The Microsoft Lifecam software (which is separate from MSN and does not affect your ability to use the camera with other messaging clients) does have some nice features that work across most of the software that you would use for the actual conferencing, since the settings mainly adjust the camera itself. For example, you can zoom, pan, and tilt using the software. That's great if you are limited in where you can put the camera because you can adjust what it sees a bit. We actually don't use the function much, since we're trying to get a large crowd viewable usually and we have to pull completely out to see everyone. As a result, there is no ability to pan or tilt because every single spot on the lens is in use:-)
Also in the software are some backgrounds and overlays that you can use to amuse yourself or the person you are chatting with. We haven't found much use for them, since they take up useful screen space.
The camera also has a built-in autofocus, although I believe that it is more like it just has a lens set at a deep focal plane (it says the focus is from 21" - 60"). So it isn't so much "autofocus" as it is a lens that is designed to be focused on an area within several feet of it.
One last thing I wanted to mention is that you can also take images using the webcam that turn out ok. It is a 1.3MP sensor that gives you a 640 X 480 resolution (if I'm not mistaken), which is good for the web and prints up to about 4" X 6". Of course, these won;t be the best prints, but if you wanted to snap an image and send it to someone, the low resolution makes for pretty small files sizes that are easy to send via email or IM.
We have been using this camera with Skype's video conferencing function for several months now. For the most part, it works well, although there are times when we can't get it up and going. I believe though that those cases are more Skype-related than camera-related, as Skype has to be able to push out a larger signal when we are sending video versus just sending audio. The video quality we get is more than acceptable, although the colors can sometimes be a bit washed out. There are tools for color balancing though that we have not looked into, and that could easily address that issue.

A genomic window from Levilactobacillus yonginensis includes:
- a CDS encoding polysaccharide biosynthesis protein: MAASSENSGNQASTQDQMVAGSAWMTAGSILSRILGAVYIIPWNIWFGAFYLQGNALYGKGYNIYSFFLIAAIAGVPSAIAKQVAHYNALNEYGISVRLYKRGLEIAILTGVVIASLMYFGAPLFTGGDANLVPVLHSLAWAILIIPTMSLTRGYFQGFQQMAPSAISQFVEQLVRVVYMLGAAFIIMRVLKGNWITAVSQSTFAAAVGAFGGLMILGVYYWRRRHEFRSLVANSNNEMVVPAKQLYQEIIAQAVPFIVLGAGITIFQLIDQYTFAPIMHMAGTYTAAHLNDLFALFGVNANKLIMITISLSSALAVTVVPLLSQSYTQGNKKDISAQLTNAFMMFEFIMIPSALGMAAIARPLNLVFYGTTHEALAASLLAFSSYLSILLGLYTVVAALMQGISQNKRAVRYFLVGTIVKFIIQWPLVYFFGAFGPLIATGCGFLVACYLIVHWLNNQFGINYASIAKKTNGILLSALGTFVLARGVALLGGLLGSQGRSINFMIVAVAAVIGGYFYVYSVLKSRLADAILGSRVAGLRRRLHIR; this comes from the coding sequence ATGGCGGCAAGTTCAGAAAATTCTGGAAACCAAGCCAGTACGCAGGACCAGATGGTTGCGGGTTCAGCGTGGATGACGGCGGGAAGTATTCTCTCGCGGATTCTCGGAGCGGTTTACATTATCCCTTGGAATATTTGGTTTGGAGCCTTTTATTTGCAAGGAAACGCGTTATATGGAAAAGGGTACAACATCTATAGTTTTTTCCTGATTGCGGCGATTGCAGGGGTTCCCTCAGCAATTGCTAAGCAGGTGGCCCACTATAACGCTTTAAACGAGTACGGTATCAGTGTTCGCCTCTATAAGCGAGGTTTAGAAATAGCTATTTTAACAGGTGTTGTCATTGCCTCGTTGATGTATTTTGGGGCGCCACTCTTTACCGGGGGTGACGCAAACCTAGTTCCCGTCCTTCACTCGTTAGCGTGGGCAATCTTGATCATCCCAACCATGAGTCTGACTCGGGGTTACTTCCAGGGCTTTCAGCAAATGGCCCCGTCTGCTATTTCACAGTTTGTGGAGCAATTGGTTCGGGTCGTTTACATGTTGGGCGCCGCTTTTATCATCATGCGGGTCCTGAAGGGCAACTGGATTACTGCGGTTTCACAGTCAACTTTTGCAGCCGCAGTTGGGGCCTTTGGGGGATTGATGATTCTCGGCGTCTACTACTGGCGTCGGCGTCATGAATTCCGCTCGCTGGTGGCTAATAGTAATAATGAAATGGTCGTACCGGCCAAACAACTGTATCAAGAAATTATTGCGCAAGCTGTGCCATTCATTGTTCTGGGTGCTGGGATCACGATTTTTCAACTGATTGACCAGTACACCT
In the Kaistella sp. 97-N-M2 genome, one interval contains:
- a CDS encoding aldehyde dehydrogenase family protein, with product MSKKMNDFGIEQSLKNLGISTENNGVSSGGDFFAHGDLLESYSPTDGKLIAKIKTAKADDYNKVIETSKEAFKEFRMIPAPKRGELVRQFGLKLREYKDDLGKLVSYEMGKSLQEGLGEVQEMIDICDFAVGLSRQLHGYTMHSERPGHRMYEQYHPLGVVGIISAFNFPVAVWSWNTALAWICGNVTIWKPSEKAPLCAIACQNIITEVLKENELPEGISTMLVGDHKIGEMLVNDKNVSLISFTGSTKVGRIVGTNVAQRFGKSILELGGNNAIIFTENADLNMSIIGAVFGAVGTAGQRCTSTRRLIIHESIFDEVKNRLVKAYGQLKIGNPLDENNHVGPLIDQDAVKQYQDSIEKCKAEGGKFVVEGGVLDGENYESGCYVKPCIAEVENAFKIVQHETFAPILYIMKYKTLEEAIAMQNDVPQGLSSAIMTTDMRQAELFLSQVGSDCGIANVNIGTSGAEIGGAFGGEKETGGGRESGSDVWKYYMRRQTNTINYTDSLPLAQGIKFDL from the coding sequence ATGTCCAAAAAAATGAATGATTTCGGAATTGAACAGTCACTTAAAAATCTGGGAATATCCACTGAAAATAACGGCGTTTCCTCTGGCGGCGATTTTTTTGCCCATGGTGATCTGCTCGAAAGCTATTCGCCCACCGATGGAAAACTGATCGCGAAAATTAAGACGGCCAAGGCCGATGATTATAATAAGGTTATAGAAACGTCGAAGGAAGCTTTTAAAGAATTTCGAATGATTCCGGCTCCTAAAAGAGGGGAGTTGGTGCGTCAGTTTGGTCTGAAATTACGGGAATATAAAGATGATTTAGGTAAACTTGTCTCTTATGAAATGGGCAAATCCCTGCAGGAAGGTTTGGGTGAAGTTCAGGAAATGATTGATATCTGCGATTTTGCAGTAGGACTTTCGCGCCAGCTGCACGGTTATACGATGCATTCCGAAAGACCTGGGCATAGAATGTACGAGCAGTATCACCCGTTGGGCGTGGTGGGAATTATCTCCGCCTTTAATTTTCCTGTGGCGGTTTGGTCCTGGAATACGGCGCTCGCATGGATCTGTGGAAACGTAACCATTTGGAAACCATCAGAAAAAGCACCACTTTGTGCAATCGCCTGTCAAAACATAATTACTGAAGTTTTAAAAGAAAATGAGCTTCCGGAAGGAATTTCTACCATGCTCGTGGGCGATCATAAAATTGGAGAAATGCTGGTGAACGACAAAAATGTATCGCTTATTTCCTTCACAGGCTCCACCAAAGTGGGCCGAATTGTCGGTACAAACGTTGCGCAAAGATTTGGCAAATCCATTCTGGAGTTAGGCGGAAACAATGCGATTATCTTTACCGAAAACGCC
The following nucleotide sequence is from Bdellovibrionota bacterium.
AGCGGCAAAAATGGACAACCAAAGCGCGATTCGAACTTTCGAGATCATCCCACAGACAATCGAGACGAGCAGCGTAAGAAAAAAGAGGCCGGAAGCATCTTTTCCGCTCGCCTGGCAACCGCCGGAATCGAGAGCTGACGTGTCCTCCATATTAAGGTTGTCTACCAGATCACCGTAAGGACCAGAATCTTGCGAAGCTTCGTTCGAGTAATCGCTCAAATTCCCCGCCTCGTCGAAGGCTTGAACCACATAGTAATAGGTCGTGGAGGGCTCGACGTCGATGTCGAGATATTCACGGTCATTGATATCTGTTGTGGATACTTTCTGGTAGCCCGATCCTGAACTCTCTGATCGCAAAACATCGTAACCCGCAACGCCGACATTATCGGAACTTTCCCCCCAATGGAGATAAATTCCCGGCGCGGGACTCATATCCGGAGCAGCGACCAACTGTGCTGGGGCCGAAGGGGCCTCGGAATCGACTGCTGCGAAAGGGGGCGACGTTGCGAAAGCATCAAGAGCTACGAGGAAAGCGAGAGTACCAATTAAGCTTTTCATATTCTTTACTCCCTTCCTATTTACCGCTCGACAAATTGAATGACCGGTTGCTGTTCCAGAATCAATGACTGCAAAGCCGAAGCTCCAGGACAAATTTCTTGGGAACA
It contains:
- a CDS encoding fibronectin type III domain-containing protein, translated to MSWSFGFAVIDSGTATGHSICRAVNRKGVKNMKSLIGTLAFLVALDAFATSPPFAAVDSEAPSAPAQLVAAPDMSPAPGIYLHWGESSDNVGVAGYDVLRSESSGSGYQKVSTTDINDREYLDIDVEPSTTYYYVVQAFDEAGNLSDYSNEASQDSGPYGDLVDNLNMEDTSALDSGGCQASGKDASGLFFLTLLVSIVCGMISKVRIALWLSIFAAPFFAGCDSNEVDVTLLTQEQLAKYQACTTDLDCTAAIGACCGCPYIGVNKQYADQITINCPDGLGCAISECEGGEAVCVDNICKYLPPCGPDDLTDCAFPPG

The last thing I want to mention is that the camera doesn't have the best placement/ attachment method. It has a short, wide, flexible base that you can shape to fit over the top of an LCD display or push flat to sit on a desk or (OMG) a CRT display. If you have an oddly shaped LCD or a messy desk, that could be a problem.
Final verdict- It does the job and has some nice options and features. Some additional mounting options would have been nice, but it is adequate for our situation. Now if only Skype could keep up with the camera! Grade: A
I owned a webcam back in the late 90's and thought it was a waste; if I wanted to send a picture I could use my digital camera for that and you could only get a conference at 320 X 240 resolution at 3 AM when the rest of the world (and the person you wanted to call) was asleep. The current state of affairs is much better though. People aren't blurry blocks with tufts of hair-like pixels. Instead, you can easily make out who you are talking to and adjust the settings for an optimal image. With Skype, we're looking at an image that covers 25%-50% of the screen, and although there is some distortion and pixelation, it's better than nothing. Add in the fact that there is a built-in microphone and you aren't using your regular phone line for the conference call, and the savings there can add up too. The only minor issue really is in the software, but it is something that you can work through (or even around). I wouldn't have recommended a webcam to anyone a few years ago, but the Microsoft Lifecam has definitely changed my mind there. Viva la revolucion!
Final Grade: A-